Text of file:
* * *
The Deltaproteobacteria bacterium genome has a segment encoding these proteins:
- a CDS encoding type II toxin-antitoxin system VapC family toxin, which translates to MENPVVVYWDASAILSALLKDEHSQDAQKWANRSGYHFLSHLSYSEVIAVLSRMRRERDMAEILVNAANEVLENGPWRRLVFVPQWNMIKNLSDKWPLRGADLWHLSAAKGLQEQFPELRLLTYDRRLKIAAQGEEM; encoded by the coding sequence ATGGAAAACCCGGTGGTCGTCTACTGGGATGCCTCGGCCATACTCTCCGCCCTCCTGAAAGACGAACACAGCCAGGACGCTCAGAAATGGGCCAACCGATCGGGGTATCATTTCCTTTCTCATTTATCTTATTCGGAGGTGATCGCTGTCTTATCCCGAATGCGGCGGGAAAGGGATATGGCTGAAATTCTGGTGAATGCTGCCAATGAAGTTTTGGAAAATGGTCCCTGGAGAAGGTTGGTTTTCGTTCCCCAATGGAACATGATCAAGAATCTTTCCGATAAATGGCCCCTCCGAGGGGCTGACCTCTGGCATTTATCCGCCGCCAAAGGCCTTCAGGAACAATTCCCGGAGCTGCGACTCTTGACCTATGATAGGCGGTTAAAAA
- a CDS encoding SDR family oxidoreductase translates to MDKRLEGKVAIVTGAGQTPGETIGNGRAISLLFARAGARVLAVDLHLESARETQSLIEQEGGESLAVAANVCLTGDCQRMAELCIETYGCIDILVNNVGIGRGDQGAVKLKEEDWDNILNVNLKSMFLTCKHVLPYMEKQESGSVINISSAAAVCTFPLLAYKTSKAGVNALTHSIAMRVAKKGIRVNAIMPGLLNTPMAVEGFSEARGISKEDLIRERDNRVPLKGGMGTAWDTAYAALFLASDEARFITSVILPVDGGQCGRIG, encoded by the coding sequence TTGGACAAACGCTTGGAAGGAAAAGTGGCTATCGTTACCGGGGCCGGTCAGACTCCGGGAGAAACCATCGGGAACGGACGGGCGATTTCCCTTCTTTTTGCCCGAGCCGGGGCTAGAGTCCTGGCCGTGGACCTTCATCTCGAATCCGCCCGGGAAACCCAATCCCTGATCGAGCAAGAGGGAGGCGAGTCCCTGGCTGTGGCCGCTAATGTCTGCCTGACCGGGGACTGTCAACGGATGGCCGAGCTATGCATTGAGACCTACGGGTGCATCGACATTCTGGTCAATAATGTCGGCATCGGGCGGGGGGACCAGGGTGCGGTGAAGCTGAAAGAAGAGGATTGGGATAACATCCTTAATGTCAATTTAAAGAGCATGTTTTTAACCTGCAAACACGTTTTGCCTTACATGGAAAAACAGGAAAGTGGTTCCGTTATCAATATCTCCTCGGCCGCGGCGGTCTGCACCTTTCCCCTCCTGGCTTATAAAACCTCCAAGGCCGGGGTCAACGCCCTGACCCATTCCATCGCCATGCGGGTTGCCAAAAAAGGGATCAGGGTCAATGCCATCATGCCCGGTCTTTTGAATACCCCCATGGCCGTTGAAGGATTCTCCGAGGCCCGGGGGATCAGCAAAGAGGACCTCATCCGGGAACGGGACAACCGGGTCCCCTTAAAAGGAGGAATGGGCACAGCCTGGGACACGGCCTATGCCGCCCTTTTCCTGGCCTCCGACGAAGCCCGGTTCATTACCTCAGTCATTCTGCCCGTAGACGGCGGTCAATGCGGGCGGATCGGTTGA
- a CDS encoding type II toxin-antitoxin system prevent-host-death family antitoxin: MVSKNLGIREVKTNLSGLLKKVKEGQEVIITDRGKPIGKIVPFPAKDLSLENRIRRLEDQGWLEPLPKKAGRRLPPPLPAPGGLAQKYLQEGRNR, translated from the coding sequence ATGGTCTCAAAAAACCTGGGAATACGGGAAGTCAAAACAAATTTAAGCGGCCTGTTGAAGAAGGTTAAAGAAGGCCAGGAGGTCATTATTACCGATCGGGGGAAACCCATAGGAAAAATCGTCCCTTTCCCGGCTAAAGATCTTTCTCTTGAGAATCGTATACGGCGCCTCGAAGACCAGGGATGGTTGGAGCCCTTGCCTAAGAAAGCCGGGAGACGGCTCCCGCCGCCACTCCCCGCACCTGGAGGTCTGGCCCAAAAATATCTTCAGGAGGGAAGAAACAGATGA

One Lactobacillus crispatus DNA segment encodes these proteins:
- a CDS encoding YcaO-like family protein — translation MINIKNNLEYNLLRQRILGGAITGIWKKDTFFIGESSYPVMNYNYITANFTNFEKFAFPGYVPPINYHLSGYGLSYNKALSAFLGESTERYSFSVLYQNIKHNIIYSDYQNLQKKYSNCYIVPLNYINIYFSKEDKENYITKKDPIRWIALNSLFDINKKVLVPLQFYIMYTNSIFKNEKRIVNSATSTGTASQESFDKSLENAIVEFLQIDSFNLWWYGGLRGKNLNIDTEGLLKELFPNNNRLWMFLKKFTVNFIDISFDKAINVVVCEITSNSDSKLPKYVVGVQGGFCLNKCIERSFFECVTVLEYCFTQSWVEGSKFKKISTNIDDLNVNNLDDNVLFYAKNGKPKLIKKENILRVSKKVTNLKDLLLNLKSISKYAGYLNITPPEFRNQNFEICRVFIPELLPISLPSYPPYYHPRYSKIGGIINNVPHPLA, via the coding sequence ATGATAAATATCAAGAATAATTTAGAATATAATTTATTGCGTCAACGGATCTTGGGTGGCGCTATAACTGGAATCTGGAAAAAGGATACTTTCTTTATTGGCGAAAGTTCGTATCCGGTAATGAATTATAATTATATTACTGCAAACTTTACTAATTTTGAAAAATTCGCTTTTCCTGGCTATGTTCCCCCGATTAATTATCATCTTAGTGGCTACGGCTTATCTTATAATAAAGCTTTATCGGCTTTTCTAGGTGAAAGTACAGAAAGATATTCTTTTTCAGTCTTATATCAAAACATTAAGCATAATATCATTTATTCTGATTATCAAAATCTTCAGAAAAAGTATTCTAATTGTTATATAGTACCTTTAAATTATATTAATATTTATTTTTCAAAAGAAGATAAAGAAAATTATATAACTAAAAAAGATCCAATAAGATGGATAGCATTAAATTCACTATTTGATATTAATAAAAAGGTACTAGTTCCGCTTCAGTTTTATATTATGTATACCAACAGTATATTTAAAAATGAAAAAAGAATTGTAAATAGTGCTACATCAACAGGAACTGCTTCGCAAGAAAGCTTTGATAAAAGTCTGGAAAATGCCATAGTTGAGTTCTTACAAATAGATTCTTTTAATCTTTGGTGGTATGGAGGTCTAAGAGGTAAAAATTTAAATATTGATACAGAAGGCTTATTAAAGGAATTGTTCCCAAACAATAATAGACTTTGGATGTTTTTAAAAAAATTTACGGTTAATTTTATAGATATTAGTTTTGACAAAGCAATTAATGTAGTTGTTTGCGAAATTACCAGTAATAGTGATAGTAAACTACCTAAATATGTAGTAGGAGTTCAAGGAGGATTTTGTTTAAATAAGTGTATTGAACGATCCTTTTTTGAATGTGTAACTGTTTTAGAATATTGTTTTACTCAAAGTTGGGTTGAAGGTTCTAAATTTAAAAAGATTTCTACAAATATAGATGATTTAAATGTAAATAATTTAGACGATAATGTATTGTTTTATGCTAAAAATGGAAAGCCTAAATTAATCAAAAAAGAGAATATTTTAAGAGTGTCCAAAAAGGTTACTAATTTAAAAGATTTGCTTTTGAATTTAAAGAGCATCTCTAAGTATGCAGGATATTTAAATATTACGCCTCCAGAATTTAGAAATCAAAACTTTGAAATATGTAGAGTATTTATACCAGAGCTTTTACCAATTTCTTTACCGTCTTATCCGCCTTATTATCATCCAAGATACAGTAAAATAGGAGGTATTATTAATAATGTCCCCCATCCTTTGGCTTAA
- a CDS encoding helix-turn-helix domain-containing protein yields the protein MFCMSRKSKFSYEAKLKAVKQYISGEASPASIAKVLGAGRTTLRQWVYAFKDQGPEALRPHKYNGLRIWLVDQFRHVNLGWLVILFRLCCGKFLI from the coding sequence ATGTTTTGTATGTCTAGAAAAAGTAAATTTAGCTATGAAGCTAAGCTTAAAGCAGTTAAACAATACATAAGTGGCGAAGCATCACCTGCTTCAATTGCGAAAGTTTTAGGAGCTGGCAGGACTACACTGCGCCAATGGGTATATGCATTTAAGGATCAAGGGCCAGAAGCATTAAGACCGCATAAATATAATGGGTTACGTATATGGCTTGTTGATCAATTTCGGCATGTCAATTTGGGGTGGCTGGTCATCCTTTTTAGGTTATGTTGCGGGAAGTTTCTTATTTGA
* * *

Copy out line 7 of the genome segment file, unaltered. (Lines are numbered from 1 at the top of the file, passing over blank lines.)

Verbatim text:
- a CDS encoding helix-turn-helix domain-containing protein yields the protein MFCMSRKSKFSYEAKLKAVKQYISGEASPASIAKVLGAGRTTLRQWVYAFKDQGPEALRPHKYNGLRIWLVDQFRHVNLGWLVILFRLCCGKFLI from the coding sequence ATGTTTTGTATGTCTAGAAAAAGTAAATTTAGCTATGAAGCTAAGCTTAAAGCAGTTAAACAATACATAAGTGGCGAAGCATCACCTGCTTCAATTGCGAAAGTTTTAGGAGCTGGCAGGACTACACTGCGCCAATGGGTATATGCATTTAAGGATCAAGGGCCAGAAGCATTAAGACCGCATAAATATAATGGGTTACGTATATGGCTTGTTGATCAATTTCGGCATGTCAATTTGGGGTGGCTGGTCATCCTTTTTAGGTTATGTTGCGGGAAGTTTCTTATTTGA